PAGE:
Additionally, many insurers have adopted vision statements outlining a code of ethics or a commitment to the community. Using this at trial, and showing how the company is committed to its values or involved in the community, helps dispel negative ideas of an uncaring corporation.

Lastly, insurers should be careful about attacking the insured’s credibility or positions. While it may be necessary, the way this is presented to the jury can have a big impact and can erroneously further the negative ideas about the insurance company.

3. Show All Negotiations

Jurors will generally understand the concept of “you get what you pay for.” They know that if they contracted with their cable company and pay for only the basic channels, they do not get premium channels, such as HBO. It follows that jurors should understand that if underwriting documents or other evidence show what was discussed and understood between the parties, and this is reflected in the contract, this should be what governs. If evidence of negotiations is available, this should be presented to the jury. This concept may be particularly helpful in litigating commercial policies, where there is usually more negotiation, and in showing the application of policy exclusions.

4. Keep It Simple

As a general rule, the simpler the better. It is important to keep the insurance policy language from sounding too technical. Avoid overuse of legal terms and phrases, as this will only confuse jurors and may cause them to fall back on the generally accepted legal principle that “any ambiguity must be construed against the insurer.” A straightforward presentation, relying on only one or two strong coverage arguments, should be used. Presenting every argument possible is not always the best strategy, as this could bog down the jury and cause them to lose focus. When one or two key arguments are made, the case is tight and allows jurors to concentrate on the big picture, rather than trying to follow several moving parts.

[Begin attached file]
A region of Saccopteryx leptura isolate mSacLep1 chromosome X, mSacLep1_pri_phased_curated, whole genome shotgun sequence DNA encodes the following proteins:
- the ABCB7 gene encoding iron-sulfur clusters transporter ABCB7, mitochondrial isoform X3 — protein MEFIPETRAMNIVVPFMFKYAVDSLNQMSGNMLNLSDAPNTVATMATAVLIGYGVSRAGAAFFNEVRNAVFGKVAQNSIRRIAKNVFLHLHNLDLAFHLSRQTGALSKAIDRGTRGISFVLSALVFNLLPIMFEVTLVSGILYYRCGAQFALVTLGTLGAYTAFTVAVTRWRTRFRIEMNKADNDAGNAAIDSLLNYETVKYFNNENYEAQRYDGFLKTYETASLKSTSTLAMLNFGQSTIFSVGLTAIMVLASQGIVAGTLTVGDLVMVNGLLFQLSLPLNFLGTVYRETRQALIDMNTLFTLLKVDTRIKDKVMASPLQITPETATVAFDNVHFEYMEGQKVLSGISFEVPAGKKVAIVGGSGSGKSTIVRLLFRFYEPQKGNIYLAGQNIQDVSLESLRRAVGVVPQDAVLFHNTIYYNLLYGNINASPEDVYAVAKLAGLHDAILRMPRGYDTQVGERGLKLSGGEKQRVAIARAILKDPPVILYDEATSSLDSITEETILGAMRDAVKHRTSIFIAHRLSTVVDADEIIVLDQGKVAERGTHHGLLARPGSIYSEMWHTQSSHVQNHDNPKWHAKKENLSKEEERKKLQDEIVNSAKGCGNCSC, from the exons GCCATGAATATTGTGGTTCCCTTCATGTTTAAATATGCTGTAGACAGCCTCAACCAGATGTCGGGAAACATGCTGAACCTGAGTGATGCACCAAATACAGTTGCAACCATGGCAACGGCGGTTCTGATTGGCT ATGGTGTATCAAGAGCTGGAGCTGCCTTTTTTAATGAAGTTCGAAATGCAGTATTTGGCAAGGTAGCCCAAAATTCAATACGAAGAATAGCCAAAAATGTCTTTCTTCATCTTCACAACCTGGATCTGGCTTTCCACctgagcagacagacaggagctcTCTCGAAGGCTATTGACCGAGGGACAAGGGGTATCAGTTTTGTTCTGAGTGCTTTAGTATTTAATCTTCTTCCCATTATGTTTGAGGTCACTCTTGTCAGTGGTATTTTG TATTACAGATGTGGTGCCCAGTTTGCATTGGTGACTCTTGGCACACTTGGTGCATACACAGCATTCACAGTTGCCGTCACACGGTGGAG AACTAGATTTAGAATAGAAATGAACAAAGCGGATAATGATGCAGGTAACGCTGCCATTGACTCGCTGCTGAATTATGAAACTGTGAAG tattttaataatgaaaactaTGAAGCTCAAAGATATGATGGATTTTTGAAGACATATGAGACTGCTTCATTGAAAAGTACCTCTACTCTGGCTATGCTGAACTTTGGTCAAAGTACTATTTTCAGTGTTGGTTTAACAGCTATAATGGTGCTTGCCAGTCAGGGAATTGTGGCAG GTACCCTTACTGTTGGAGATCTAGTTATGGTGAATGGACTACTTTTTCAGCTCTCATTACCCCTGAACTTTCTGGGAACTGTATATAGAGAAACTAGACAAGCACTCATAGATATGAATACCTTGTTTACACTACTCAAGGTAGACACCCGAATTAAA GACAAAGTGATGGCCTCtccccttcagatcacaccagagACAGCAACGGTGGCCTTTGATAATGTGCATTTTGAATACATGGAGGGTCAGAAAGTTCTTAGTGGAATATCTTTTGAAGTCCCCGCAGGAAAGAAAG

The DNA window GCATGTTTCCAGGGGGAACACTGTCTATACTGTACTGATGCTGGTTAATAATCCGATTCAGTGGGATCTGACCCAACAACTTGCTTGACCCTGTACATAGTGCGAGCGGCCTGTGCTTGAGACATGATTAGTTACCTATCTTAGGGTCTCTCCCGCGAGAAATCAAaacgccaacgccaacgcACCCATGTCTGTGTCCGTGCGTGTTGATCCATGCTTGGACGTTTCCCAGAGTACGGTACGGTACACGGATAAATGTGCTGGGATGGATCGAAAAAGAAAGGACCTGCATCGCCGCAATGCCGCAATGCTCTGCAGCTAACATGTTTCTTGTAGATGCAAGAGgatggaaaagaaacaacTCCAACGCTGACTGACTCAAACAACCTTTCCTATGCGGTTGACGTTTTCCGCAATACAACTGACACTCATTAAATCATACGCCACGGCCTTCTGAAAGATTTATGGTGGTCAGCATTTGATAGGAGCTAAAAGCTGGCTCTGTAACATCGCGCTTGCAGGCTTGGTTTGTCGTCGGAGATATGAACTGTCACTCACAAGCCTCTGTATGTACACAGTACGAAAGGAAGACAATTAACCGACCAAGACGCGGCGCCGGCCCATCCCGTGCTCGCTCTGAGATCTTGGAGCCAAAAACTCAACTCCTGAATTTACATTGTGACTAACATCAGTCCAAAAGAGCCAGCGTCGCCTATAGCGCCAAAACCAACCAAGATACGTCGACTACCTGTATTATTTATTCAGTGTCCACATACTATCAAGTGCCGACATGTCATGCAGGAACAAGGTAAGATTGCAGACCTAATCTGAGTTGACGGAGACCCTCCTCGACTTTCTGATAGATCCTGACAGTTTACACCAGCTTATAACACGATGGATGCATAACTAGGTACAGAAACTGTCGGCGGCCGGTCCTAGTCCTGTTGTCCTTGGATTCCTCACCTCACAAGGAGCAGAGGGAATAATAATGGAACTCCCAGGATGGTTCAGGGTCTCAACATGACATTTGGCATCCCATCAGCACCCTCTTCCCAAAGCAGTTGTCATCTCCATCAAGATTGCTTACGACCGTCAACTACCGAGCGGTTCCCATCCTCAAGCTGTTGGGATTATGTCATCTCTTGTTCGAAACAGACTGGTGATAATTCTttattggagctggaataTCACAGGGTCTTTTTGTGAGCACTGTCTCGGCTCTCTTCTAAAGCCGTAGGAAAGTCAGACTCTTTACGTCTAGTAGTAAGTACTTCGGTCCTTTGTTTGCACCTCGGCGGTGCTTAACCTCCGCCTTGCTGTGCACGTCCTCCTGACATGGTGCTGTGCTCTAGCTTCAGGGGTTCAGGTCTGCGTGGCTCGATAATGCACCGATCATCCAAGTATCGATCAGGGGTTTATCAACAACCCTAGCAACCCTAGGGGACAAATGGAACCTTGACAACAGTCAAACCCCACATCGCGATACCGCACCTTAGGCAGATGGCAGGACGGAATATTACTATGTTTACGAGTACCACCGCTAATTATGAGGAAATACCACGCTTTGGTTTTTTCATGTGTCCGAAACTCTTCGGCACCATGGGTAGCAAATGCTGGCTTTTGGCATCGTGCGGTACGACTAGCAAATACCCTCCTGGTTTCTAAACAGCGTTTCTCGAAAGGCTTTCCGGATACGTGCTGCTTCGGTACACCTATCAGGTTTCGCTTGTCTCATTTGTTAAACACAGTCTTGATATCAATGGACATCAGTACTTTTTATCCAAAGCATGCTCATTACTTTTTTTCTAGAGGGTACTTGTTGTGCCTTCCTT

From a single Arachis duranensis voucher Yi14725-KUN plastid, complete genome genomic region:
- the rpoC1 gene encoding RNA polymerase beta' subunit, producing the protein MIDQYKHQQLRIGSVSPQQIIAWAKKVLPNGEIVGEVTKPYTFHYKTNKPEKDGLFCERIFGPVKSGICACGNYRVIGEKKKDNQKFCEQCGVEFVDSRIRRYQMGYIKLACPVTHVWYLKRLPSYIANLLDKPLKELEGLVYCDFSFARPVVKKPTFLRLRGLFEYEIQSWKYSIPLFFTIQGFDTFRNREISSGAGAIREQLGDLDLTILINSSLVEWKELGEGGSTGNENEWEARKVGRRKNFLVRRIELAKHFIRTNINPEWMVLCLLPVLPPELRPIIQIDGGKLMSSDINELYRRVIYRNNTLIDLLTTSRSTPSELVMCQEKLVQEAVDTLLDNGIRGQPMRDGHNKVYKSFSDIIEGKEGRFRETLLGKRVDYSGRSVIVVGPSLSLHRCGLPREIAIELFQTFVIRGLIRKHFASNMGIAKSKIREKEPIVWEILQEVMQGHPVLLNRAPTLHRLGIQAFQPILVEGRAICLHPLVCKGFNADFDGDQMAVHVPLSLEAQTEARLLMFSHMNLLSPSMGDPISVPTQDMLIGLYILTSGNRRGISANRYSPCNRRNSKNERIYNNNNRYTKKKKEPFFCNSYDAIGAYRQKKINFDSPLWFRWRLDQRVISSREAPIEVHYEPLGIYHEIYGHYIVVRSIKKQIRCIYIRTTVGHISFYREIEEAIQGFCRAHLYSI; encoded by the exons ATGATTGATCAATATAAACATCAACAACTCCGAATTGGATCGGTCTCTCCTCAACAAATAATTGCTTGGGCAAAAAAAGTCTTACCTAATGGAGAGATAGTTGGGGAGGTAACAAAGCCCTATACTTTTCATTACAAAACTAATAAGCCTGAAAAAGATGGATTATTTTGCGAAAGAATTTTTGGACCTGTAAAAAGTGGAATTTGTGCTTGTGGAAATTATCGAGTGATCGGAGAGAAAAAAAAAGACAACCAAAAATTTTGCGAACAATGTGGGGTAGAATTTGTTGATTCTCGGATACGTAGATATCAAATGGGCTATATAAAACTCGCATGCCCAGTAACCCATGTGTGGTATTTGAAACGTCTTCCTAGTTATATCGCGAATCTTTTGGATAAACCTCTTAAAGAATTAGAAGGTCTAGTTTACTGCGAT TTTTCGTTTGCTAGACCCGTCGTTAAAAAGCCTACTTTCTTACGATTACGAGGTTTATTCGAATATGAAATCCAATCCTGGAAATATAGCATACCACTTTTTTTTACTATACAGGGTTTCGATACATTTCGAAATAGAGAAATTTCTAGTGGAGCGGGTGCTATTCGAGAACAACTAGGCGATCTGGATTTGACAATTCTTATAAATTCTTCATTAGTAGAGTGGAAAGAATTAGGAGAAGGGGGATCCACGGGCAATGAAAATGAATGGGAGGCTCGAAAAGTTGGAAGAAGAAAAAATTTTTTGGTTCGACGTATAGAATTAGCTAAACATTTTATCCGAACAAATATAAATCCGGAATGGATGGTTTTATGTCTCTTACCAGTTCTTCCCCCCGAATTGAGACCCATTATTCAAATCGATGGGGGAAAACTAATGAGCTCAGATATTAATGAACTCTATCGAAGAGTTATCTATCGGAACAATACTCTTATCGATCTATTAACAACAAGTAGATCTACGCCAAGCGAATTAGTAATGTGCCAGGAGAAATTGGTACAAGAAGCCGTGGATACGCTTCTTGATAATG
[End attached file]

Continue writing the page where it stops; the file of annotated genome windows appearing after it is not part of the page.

Another tactic that may help bring the issues to a comfortable level is to compare the policy to other contracts jurors may have entered into. Outlining the limits and duties imposed by contracts that jurors may be more familiar with, such as a purchase agreement for a car, or a lease agreement for an apartment, may also help jurors realize that there are also limitations and duties imposed by insurance contracts, just like the contracts with which they are more familiar.

Additionally, working backward from the result being sought provides a road map for a streamlined argument and helps create a unifying theme throughout the litigation. Starting from the verdict form or jury instructions helps to keep concentration on the elements that need to be established or explained.

5. Apply Basic Jury Concepts

Basic concepts of persuasion, which apply to all jury litigation, can also be used effectively in a coverage case. Fairness must be stressed and run as a theme throughout the presentation of the coverage case. Jurors want to be fair and will try their best to do so. Additionally, any obvious weaknesses in the case should be addressed. Holes in the case, if not admitted to or explained, will create doubt.

Presenting a coverage case to a jury is sometimes unavoidable, but need not be too difficult or incomprehensible for jurors. Carefully questioning and selecting potential jurors, along with presenting a simple yet logical argument, while humanizing the insurance company, can help achieve a successful presentation of the case in the courtroom and, with that, a successful result.